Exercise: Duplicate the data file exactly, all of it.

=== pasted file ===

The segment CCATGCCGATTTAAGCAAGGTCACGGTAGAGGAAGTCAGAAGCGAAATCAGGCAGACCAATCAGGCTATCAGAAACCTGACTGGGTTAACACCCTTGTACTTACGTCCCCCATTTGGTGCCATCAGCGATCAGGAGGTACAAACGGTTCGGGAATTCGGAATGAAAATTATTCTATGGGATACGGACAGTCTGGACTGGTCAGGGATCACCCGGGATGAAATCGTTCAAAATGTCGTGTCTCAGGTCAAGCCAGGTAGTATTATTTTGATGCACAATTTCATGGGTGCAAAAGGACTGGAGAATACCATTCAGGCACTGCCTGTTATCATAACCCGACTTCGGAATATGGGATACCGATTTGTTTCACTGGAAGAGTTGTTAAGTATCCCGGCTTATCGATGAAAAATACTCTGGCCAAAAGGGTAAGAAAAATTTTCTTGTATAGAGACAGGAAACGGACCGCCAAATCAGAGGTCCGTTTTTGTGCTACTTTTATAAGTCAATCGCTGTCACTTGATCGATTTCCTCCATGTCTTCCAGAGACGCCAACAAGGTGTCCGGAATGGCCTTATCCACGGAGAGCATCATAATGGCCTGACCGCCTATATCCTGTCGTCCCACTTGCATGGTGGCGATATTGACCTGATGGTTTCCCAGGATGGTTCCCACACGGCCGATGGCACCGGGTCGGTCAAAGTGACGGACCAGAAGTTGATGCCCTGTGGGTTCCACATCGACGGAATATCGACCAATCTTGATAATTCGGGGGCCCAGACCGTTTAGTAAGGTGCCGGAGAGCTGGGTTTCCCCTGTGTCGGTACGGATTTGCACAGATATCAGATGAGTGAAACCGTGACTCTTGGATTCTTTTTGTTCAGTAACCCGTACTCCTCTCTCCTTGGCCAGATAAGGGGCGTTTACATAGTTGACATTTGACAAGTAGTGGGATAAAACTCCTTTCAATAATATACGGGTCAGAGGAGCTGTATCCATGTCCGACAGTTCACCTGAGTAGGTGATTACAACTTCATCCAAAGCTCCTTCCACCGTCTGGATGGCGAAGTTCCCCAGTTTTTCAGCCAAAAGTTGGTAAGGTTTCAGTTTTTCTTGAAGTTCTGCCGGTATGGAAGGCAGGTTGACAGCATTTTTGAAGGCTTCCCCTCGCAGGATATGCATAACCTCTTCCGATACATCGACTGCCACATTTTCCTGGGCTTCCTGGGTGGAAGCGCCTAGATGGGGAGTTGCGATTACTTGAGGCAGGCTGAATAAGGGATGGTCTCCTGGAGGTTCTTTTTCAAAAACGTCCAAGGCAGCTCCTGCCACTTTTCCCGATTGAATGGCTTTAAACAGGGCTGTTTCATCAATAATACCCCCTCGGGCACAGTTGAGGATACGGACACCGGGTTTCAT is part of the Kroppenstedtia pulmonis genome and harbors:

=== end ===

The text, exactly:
The segment CCATGCCGATTTAAGCAAGGTCACGGTAGAGGAAGTCAGAAGCGAAATCAGGCAGACCAATCAGGCTATCAGAAACCTGACTGGGTTAACACCCTTGTACTTACGTCCCCCATTTGGTGCCATCAGCGATCAGGAGGTACAAACGGTTCGGGAATTCGGAATGAAAATTATTCTATGGGATACGGACAGTCTGGACTGGTCAGGGATCACCCGGGATGAAATCGTTCAAAATGTCGTGTCTCAGGTCAAGCCAGGTAGTATTATTTTGATGCACAATTTCATGGGTGCAAAAGGACTGGAGAATACCATTCAGGCACTGCCTGTTATCATAACCCGACTTCGGAATATGGGATACCGATTTGTTTCACTGGAAGAGTTGTTAAGTATCCCGGCTTATCGATGAAAAATACTCTGGCCAAAAGGGTAAGAAAAATTTTCTTGTATAGAGACAGGAAACGGACCGCCAAATCAGAGGTCCGTTTTTGTGCTACTTTTATAAGTCAATCGCTGTCACTTGATCGATTTCCTCCATGTCTTCCAGAGACGCCAACAAGGTGTCCGGAATGGCCTTATCCACGGAGAGCATCATAATGGCCTGACCGCCTATATCCTGTCGTCCCACTTGCATGGTGGCGATATTGACCTGATGGTTTCCCAGGATGGTTCCCACACGGCCGATGGCACCGGGTCGGTCAAAGTGACGGACCAGAAGTTGATGCCCTGTGGGTTCCACATCGACGGAATATCGACCAATCTTGATAATTCGGGGGCCCAGACCGTTTAGTAAGGTGCCGGAGAGCTGGGTTTCCCCTGTGTCGGTACGGATTTGCACAGATATCAGATGAGTGAAACCGTGACTCTTGGATTCTTTTTGTTCAGTAACCCGTACTCCTCTCTCCTTGGCCAGATAAGGGGCGTTTACATAGTTGACATTTGACAAGTAGTGGGATAAAACTCCTTTCAATAATATACGGGTCAGAGGAGCTGTATCCATGTCCGACAGTTCACCTGAGTAGGTGATTACAACTTCATCCAAAGCTCCTTCCACCGTCTGGATGGCGAAGTTCCCCAGTTTTTCAGCCAAAAGTTGGTAAGGTTTCAGTTTTTCTTGAAGTTCTGCCGGTATGGAAGGCAGGTTGACAGCATTTTTGAAGGCTTCCCCTCGCAGGATATGCATAACCTCTTCCGATACATCGACTGCCACATTTTCCTGGGCTTCCTGGGTGGAAGCGCCTAGATGGGGAGTTGCGATTACTTGAGGCAGGCTGAATAAGGGATGGTCTCCTGGAGGTTCTTTTTCAAAAACGTCCAAGGCAGCTCCTGCCACTTTTCCCGATTGAATGGCTTTAAACAGGGCTGTTTCATCAATAATACCCCCTCGGGCACAGTTGAGGATACGGACACCGGGTTTCAT is part of the Kroppenstedtia pulmonis genome and harbors: